It was confirmed last month that the first population of the forestry pest, the Asian longhorn beetle (ALB), was found in Kent, UK. Forest Research scientists discovered this damaging native of Japan and China infesting around 20 trees, and are now surveying the area to find out the full extent of the infestation. The establishment of this beetle in the UK could be extremely damaging, costing the timber industry millions of pounds, not to mention habitat loss for native species; there is no question that this pest should be eradicated as soon as possible.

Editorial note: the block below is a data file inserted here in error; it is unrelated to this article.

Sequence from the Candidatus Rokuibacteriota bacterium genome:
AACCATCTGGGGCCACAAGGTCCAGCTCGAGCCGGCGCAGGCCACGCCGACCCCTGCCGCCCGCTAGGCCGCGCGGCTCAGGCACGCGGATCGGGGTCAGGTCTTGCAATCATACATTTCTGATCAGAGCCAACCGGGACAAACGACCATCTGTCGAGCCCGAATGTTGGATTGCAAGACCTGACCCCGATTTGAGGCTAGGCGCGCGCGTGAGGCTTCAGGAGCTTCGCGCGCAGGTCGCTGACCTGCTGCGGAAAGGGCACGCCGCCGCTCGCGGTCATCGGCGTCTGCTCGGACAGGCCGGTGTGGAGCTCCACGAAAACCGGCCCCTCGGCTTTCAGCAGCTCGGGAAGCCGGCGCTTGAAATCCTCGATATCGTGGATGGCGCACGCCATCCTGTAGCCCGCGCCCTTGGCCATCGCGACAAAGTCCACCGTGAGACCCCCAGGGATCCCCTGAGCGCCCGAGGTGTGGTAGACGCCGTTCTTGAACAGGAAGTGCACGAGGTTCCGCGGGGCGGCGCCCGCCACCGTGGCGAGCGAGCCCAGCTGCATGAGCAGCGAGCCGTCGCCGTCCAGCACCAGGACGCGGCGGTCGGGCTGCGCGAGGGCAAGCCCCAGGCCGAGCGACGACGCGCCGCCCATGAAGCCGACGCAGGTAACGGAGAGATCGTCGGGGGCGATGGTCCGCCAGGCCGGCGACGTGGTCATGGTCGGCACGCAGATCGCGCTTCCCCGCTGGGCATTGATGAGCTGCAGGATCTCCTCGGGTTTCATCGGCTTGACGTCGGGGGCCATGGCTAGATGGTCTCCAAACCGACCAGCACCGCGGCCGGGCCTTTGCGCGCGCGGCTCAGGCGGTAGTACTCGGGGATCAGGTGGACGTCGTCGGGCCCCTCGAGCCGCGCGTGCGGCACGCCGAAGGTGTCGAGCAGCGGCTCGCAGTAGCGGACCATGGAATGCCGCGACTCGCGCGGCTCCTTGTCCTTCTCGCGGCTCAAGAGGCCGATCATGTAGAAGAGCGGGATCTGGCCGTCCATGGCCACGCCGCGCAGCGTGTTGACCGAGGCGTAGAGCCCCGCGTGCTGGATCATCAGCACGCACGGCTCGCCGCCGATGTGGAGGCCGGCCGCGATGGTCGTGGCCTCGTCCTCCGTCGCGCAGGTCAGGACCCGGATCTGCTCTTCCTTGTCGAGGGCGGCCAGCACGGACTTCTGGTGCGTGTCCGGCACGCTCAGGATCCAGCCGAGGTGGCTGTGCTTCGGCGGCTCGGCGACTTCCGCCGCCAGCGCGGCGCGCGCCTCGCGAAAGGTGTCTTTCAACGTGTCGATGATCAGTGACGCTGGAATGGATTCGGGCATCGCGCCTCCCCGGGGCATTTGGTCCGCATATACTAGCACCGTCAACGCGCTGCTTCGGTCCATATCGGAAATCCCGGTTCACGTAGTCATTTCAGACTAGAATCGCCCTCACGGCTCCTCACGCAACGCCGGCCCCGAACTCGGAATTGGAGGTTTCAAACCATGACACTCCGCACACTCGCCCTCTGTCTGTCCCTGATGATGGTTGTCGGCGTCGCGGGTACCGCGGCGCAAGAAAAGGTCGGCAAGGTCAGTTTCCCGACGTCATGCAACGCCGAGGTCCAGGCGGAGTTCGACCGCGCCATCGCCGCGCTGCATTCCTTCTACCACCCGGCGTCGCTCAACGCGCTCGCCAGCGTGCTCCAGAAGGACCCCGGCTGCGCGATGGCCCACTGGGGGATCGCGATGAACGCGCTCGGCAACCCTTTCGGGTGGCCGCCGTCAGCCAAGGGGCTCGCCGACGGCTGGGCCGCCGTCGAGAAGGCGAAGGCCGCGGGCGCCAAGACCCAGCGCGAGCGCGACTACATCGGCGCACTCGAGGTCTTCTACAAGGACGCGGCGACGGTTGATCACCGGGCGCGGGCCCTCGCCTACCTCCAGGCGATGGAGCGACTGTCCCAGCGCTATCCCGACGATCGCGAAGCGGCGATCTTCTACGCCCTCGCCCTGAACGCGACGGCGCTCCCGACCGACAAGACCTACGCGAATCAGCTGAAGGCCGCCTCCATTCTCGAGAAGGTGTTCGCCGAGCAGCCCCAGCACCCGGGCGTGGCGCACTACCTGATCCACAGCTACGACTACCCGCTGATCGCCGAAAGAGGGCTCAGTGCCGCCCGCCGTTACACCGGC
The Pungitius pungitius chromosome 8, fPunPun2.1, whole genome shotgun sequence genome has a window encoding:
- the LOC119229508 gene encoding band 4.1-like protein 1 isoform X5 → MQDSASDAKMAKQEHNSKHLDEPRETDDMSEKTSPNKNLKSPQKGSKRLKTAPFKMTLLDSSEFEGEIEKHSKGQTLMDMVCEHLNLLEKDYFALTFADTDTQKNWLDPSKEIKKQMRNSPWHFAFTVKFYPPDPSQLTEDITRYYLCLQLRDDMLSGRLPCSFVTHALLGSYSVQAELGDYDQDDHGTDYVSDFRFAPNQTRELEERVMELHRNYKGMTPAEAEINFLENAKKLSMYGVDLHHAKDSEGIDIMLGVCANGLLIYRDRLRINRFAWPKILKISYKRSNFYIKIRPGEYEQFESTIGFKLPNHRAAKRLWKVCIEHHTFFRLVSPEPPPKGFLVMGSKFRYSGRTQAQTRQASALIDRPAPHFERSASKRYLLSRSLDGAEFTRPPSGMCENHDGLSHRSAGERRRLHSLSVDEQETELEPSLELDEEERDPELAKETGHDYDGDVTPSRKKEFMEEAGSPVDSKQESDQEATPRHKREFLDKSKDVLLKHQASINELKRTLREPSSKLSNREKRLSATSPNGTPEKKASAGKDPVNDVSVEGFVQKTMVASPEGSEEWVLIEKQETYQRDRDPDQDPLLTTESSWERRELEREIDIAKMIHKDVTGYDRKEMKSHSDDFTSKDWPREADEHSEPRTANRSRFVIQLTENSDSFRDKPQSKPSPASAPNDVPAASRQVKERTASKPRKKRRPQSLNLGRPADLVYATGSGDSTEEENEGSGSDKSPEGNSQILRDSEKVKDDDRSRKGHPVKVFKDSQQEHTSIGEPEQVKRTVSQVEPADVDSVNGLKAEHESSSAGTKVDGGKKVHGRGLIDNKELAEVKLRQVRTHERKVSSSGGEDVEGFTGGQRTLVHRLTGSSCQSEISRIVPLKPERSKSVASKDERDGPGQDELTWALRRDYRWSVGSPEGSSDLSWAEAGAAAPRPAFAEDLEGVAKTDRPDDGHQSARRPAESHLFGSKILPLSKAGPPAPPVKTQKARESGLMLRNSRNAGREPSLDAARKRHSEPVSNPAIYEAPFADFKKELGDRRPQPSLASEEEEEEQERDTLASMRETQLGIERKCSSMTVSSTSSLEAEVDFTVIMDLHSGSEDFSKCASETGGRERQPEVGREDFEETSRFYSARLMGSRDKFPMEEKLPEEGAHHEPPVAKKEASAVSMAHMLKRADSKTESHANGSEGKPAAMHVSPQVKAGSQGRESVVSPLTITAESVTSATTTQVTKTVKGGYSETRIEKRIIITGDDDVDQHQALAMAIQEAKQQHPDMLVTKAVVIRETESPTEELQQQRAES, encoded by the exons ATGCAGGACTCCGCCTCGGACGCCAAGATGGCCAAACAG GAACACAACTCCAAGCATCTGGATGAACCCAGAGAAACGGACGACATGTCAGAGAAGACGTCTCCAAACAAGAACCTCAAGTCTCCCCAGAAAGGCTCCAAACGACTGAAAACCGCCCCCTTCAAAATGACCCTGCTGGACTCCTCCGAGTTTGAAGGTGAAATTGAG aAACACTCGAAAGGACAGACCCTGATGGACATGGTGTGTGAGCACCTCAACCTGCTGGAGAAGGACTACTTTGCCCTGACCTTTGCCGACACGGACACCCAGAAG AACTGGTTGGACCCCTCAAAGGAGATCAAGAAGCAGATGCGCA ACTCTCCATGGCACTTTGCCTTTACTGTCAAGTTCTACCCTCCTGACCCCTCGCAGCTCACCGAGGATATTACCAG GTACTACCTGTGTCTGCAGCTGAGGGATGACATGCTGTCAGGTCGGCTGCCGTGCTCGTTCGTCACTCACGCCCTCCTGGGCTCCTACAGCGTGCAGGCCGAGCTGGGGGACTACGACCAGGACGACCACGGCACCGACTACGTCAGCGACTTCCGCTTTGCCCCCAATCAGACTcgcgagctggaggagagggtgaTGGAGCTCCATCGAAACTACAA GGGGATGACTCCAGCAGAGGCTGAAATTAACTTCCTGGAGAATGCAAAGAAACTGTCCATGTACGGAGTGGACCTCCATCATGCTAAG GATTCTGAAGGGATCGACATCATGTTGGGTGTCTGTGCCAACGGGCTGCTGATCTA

As one of Europe’s five native crayfish species, the white clawed crayfish (Austropotamobius pallipes) has suffered a huge decline in numbers in the last couple of decades. This docile crustacean is usually found hiding under rocks in streams, rivers and lakes, only emerging at night to avoid predators. A fortnight ago it’s IUCN status was upgraded from ‘vulnerable’ to ‘endangered’ on the Red List of Threatened Species, with experts predicting it could be extinct within 30 years. It has recently been documented that 50 to 80% of the populations in England, Italy and France have disappeared in the last 10 years. What could be causing such a devastating loss in the U.K.?